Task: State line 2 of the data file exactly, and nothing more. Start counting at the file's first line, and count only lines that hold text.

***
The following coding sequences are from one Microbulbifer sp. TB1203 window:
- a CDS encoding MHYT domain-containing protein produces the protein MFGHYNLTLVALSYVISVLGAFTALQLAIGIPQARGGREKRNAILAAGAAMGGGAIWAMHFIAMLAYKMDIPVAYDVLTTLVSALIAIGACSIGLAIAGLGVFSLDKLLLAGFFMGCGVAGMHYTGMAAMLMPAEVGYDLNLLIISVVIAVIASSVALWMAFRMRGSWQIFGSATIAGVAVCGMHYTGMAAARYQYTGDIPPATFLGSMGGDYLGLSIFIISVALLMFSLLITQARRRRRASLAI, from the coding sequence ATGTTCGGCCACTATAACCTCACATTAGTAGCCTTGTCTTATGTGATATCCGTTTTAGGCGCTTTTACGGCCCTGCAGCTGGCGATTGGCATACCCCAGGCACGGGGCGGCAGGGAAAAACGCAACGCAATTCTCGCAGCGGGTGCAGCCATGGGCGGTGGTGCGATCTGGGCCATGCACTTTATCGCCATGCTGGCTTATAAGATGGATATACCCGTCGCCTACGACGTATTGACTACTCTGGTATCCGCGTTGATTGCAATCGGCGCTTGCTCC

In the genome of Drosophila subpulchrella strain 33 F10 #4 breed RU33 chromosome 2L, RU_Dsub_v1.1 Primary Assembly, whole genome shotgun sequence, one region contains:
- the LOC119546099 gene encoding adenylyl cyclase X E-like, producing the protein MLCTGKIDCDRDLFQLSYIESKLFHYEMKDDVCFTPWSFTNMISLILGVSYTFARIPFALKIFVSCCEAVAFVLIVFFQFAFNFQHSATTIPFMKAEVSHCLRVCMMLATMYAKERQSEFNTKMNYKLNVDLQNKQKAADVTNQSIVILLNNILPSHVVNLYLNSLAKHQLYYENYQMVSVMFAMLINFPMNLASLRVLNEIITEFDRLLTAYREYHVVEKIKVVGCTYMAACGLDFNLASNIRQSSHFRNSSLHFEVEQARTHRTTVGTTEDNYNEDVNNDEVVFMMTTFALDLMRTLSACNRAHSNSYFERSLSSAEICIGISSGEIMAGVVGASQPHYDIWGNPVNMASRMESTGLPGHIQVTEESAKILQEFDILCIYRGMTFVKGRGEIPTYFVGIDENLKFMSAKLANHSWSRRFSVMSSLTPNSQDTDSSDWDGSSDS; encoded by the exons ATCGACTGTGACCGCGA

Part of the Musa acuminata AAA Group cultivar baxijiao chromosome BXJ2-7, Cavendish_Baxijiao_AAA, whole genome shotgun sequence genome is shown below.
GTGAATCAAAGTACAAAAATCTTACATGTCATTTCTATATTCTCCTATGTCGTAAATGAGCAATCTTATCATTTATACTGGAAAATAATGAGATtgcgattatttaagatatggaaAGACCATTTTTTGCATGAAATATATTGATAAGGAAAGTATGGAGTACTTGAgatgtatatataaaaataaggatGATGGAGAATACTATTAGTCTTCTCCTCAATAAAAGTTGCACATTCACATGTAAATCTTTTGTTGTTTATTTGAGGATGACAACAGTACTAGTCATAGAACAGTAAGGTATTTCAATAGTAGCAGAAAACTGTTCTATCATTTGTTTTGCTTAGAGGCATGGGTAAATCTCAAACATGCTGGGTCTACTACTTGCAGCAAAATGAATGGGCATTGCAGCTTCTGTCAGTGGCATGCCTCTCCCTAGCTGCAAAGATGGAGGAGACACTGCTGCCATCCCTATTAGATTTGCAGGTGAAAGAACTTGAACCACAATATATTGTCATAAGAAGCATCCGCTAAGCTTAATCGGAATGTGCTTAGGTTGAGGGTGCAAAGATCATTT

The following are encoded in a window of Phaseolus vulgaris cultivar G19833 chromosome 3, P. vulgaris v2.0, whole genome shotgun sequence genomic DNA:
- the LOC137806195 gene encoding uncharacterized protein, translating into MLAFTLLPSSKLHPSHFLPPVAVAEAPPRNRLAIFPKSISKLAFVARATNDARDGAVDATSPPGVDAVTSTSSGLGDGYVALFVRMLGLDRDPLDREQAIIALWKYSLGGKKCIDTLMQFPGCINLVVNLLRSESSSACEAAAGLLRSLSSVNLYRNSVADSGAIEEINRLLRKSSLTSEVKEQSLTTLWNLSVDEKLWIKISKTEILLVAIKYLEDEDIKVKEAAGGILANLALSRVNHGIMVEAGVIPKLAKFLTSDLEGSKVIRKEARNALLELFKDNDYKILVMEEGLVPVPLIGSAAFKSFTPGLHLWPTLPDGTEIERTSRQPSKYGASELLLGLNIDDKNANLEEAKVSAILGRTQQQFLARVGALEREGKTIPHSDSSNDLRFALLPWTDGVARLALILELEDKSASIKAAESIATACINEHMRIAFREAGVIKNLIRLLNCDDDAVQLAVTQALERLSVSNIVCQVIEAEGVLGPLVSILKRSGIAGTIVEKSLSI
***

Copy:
- a CDS encoding MHYT domain-containing protein produces the protein MFGHYNLTLVALSYVISVLGAFTALQLAIGIPQARGGREKRNAILAAGAAMGGGAIWAMHFIAMLAYKMDIPVAYDVLTTLVSALIAIGACSIGLAIAGLGVFSLDKLLLAGFFMGCGVAGMHYTGMAAMLMPAEVGYDLNLLIISVVIAVIASSVALWMAFRMRGSWQIFGSATIAGVAVCGMHYTGMAAARYQYTGDIPPATFLGSMGGDYLGLSIFIISVALLMFSLLITQARRRRRASLAI, from the coding sequence ATGTTCGGCCACTATAACCTCACATTAGTAGCCTTGTCTTATGTGATATCCGTTTTAGGCGCTTTTACGGCCCTGCAGCTGGCGATTGGCATACCCCAGGCACGGGGCGGCAGGGAAAAACGCAACGCAATTCTCGCAGCGGGTGCAGCCATGGGCGGTGGTGCGATCTGGGCCATGCACTTTATCGCCATGCTGGCTTATAAGATGGATATACCCGTCGCCTACGACGTATTGACTACTCTGGTATCCGCGTTGATTGCAATCGGCGCTTGCTCC